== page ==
With modern gear, the all-up weight of the installation will probably be less than the mecanno parts.  4 of AAA will be more than adequate for the radio/servos.  Lithium batteries, for a given capacity, are much lighter than NiMH batteries, but have the disadvantage that one cell is not quite enough to work the electronics, 2 is too much voltage for most without an additional voltage regulator.  If the upgrade involved replacing the engine/throttle servo with a brushless motor/ESC then using LiPos would become a good idea - you would work both drive and radio from the one battery.
Old 05-08-2010, 06:31 AM
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Argess
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Default RE: Best weight choice for radio battery (more pics added)

Thanks guys....

ORIGINAL: Ron Olson

That was probably what was known as an escapement radio system. You should be able to really keep the weight down with today's radio systems. A small servo like a Hitec HS-81 or 82 MG servo should do the job and a tiny receiver.
I just picked up 2 RX packs for my .12 outrigger hydros that are 4-cell AAA packs and have something like 1200 mah.
What's funny is that today's radio systems don't cost much more than what that one cost back in the day.
I forgot to mention about lighter servos in my original post. The boat has a huge rudder, and the Cox 049 is actually quite powerful. I can try an 82MG and see if it can handle it.

Prices then and now: I remember a two channel radio complete with two servos was about $250 in the early 70's. Technology and mass production has certainly made the hobby more attainable for the average guy than it was back then.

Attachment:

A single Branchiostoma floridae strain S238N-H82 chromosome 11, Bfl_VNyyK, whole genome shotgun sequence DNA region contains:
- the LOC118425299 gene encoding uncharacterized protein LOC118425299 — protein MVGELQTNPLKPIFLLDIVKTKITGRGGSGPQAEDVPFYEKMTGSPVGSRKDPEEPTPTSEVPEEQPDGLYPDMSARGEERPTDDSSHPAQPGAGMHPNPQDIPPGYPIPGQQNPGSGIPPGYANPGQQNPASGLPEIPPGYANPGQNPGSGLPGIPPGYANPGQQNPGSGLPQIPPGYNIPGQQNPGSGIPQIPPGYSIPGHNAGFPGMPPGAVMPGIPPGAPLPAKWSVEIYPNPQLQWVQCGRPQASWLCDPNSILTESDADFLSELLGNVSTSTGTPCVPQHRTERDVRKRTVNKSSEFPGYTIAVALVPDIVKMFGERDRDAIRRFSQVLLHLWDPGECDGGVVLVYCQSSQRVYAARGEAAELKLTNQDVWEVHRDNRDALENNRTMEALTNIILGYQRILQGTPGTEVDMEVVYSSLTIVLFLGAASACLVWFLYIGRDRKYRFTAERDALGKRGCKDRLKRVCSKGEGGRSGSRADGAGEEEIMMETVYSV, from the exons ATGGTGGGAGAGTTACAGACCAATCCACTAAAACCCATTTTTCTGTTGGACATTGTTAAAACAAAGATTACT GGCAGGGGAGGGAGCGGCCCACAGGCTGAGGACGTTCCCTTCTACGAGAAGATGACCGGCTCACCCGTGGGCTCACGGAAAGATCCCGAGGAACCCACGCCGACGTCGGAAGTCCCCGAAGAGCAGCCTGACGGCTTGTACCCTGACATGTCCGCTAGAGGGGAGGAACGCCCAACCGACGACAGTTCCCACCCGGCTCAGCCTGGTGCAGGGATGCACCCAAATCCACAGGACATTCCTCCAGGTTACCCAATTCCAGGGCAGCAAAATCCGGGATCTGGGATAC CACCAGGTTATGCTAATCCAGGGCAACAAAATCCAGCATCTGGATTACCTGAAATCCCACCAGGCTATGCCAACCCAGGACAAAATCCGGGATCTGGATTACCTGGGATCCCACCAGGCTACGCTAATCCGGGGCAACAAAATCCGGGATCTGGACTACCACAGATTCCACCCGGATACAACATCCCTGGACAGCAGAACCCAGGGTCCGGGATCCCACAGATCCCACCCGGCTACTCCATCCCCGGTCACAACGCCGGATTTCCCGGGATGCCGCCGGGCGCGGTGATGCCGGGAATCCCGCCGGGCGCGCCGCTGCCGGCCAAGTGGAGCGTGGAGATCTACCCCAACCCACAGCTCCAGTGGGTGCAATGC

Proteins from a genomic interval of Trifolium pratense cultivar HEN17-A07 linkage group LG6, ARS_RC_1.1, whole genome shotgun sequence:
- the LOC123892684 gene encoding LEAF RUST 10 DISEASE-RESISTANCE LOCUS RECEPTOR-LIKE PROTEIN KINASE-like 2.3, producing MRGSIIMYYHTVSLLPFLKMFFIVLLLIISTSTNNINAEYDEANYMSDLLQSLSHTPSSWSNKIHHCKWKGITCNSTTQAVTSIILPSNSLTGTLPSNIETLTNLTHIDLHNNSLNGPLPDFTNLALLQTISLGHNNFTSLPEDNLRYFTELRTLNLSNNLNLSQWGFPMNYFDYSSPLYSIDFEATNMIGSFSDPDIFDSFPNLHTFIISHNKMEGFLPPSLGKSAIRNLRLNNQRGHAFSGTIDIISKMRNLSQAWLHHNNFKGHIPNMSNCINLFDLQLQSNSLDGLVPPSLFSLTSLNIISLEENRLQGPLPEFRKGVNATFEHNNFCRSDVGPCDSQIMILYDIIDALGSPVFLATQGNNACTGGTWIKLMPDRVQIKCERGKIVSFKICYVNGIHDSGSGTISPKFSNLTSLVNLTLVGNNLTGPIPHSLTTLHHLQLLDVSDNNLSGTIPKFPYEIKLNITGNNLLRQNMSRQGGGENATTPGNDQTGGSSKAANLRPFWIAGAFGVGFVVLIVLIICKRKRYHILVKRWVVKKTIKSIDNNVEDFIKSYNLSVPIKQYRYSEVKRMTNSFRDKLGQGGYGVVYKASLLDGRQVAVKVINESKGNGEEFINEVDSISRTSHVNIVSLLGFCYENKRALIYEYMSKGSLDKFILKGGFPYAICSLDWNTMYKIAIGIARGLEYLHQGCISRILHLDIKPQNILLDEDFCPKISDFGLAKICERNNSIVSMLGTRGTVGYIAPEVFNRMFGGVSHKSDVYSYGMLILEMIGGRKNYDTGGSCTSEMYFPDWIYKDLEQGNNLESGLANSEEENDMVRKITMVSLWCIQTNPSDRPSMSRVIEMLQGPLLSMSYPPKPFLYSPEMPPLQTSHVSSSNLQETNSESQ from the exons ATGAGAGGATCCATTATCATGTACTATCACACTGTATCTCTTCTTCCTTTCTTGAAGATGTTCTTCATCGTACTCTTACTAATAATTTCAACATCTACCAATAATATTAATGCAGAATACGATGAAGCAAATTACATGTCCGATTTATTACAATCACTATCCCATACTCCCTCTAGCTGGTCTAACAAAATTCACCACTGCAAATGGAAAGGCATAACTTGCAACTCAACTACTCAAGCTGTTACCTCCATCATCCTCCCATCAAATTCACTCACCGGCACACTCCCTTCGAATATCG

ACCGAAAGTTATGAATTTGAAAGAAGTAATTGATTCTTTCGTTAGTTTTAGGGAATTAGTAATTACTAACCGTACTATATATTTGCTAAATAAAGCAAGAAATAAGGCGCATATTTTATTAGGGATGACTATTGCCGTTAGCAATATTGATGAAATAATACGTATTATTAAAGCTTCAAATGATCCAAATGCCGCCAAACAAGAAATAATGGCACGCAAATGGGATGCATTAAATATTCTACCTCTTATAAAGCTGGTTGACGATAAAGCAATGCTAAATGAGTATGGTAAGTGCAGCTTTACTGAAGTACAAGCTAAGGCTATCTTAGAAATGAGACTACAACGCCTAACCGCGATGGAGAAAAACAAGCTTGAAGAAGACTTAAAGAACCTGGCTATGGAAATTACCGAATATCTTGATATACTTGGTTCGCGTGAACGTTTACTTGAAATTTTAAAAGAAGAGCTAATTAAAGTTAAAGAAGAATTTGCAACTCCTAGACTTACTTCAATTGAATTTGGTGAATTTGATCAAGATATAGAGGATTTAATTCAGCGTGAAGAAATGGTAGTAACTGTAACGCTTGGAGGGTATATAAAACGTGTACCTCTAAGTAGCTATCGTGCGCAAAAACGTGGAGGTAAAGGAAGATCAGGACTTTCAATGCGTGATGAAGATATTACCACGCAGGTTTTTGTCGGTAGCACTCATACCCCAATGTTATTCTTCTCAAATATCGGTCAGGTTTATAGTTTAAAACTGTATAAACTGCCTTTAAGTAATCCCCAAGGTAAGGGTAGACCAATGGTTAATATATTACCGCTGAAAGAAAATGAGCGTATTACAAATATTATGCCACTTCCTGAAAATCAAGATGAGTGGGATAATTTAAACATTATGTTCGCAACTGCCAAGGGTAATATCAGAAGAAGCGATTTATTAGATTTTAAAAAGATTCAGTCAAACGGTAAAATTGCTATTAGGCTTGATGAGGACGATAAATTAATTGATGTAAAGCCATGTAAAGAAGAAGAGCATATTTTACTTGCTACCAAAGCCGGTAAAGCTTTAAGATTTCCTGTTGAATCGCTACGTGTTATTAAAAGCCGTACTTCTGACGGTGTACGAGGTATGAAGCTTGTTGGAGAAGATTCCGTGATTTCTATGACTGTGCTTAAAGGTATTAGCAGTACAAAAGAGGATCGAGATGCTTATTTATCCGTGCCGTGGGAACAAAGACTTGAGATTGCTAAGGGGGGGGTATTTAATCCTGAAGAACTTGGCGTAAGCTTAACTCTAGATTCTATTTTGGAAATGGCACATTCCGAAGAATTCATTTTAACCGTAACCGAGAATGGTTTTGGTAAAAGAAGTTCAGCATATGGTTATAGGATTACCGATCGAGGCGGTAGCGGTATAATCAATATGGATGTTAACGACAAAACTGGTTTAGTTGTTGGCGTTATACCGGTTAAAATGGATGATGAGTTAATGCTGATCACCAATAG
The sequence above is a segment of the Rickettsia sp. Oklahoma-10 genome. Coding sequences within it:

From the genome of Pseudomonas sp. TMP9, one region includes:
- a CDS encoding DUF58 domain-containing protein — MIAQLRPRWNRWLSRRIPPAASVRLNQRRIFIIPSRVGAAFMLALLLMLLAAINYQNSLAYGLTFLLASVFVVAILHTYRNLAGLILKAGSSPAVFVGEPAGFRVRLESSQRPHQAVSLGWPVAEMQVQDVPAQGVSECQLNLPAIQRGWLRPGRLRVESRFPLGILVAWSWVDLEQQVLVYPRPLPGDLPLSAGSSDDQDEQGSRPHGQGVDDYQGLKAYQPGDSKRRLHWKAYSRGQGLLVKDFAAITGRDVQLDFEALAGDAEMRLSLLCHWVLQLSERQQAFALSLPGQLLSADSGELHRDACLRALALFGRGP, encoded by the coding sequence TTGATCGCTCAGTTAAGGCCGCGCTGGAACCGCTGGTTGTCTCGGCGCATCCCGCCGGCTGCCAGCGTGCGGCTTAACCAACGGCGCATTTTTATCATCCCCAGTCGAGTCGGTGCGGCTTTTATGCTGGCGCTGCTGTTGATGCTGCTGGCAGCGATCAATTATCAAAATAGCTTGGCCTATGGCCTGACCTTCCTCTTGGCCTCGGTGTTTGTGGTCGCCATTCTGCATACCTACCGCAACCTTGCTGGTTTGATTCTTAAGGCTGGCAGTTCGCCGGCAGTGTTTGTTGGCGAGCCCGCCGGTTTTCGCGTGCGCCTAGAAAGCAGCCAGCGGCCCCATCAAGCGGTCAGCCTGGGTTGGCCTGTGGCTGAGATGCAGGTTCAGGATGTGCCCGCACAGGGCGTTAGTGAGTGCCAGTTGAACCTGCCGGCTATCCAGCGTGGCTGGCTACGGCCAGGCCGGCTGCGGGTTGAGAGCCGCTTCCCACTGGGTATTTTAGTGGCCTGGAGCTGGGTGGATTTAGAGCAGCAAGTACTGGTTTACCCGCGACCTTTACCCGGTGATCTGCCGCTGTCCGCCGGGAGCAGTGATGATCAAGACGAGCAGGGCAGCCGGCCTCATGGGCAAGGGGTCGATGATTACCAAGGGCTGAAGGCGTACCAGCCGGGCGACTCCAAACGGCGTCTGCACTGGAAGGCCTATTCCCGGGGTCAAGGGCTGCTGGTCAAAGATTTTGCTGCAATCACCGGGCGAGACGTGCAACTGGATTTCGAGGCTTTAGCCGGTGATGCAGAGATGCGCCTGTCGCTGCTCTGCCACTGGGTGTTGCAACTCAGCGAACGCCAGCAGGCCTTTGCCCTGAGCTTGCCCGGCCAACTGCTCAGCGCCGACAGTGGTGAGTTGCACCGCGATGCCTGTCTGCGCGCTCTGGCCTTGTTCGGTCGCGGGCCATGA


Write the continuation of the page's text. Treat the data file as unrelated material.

I see their were escapements available, but I never had one. Elastic band power it seems....like this:



ORIGINAL: boatnut


WHOW

That system was one of first rc systems used.
I built one in the 60''s. Used a rubber band wound excapment.
You had to pulse a sequence, rt - neutral- left - neutral.
No proportional , full on or full off.
Boy does than bring back some memorys.
I lost some good airplanes trying to control flight that way.
I rememeber the rx used a RK-61 gas tube


Having this much fun must be illegal
No tube in mine, but I think there were different versions over the time. For example, a Google Image search revealed a different case for the transmitter than the one I have.

ORIGINAL: mfr02

Having this much fun must be illegal
With this radio, probably is illegal. With modern gear, the all-up weight of the installation will probably be less than the mecanno parts. 4 of AAA will be more than adequate for the radio/servos. Lithium batteries, for a given capacity, are much lighter than NiMH batteries, but have the disadvantage that one cell is not quite enough to work the electronics, 2 is too much voltage for most without an additional voltage regulator. If the upgrade involved replacing the engine/throttle servo with a brushless motor/ESC then using LiPos would become a good idea - you would work both drive and radio from the one battery.